Russia's monetary and crediting policy has resulted in lower inflation, according to the Finance Ministry and Central Bank's press service report, Interfax reported on 30 April. The report estimated the inflation rate for April at 8%, compared to 17.8% in January, 11% in February and 8.9% in March. Federal revenues totaled 32.1 trillion rubles and spending amounted to 39.7 trillion rubles in the first quarter. The deficit amounted to 7.6 trillion rubles, or 3.3% of the gross domestic product (GDP). To cover the federal budget deficit, non-inflationary measures, such as the issuance of short-term state bonds and technical credits were undertaken in the first quarter. The Finance Ministry said it plans to continue to broaden the secondary financial market. State short-term bonds will be a major instrument in shaping domestic state debt in 1995 and are expected to generate 20 trillion rubles in income. Since January, income gained from short-term bonds amounted to 5.4 trillion rubles. -- Thomas Sigel, OMRI, Inc.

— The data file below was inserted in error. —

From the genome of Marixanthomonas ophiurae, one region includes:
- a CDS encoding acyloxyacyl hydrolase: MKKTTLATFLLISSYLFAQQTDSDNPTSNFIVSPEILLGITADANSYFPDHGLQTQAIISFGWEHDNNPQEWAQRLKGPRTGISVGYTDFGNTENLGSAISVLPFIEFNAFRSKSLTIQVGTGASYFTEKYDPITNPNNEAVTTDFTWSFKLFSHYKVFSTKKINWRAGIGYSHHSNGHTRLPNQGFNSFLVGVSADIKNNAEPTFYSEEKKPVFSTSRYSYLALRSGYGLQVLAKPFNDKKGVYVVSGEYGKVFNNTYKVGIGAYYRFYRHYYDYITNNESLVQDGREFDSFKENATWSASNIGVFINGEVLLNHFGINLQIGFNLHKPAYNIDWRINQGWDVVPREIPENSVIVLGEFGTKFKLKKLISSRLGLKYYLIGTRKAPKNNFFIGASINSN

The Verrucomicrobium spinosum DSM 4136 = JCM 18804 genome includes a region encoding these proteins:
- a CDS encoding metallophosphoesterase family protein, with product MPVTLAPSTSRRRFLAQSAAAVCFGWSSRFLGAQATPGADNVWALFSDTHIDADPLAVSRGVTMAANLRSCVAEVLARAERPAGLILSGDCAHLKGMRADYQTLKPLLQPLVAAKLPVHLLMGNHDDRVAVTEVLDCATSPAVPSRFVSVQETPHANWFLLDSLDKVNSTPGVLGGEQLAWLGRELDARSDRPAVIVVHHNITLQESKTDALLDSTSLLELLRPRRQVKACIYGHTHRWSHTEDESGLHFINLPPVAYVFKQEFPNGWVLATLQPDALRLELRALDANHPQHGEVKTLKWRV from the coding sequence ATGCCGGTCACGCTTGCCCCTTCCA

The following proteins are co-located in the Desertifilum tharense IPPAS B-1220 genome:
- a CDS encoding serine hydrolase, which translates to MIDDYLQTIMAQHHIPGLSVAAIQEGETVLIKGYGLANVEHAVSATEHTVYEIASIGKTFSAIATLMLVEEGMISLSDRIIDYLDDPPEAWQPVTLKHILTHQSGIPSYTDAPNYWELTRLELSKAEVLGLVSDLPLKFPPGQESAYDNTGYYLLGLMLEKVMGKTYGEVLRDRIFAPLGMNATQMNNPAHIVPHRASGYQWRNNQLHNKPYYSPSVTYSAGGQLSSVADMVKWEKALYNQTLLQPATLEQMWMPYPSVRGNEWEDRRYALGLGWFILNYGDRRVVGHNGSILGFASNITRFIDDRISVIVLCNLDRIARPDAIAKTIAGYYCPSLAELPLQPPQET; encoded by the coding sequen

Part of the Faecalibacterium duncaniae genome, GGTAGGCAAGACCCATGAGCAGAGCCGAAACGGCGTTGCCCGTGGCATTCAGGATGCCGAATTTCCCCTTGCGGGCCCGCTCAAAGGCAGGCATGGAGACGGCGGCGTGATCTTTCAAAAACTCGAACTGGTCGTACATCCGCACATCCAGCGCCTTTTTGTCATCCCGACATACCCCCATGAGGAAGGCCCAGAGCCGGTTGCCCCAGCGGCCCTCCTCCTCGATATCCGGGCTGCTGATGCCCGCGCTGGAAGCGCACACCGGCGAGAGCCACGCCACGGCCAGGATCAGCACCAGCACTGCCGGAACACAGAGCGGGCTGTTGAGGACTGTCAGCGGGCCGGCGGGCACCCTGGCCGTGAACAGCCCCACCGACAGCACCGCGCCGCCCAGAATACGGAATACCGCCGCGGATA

Russia's industrial, construction, transportation and agricultural enterprises reduced their wage debt in the first quarter, Interfax reported on 30 April. Goskomstat (the State Statistics Committee) said that industrial enterprises, two-thirds of which are machine-building and fuel and energy enterprises, accounted for about 54% of the total debt of 5.687 billion rubles as of 1 April. In the gas sector, the wage debt to the average worker stood at 1.4 million rubles as of 1 April; in the oil sector 900,000 rubles and in the coal industry 700,000 rubles, which equals the average monthly wage in these industries in February 1995. Goskomstat also reported that medical and educational institutions failed to pay 9% and 11%, respectively, of the salaries to its workers in February. -- Thomas Sigel, OMRI, Inc.

The Russian ruble lost 16 points against the dollar on 28 April with MICEX trading closing at 5,116 rubles/$1, the Financial Information Agency reported. Initial demand was $123.99 while supply was $88.45 million. -- Thomas Sigel, OMRI, Inc.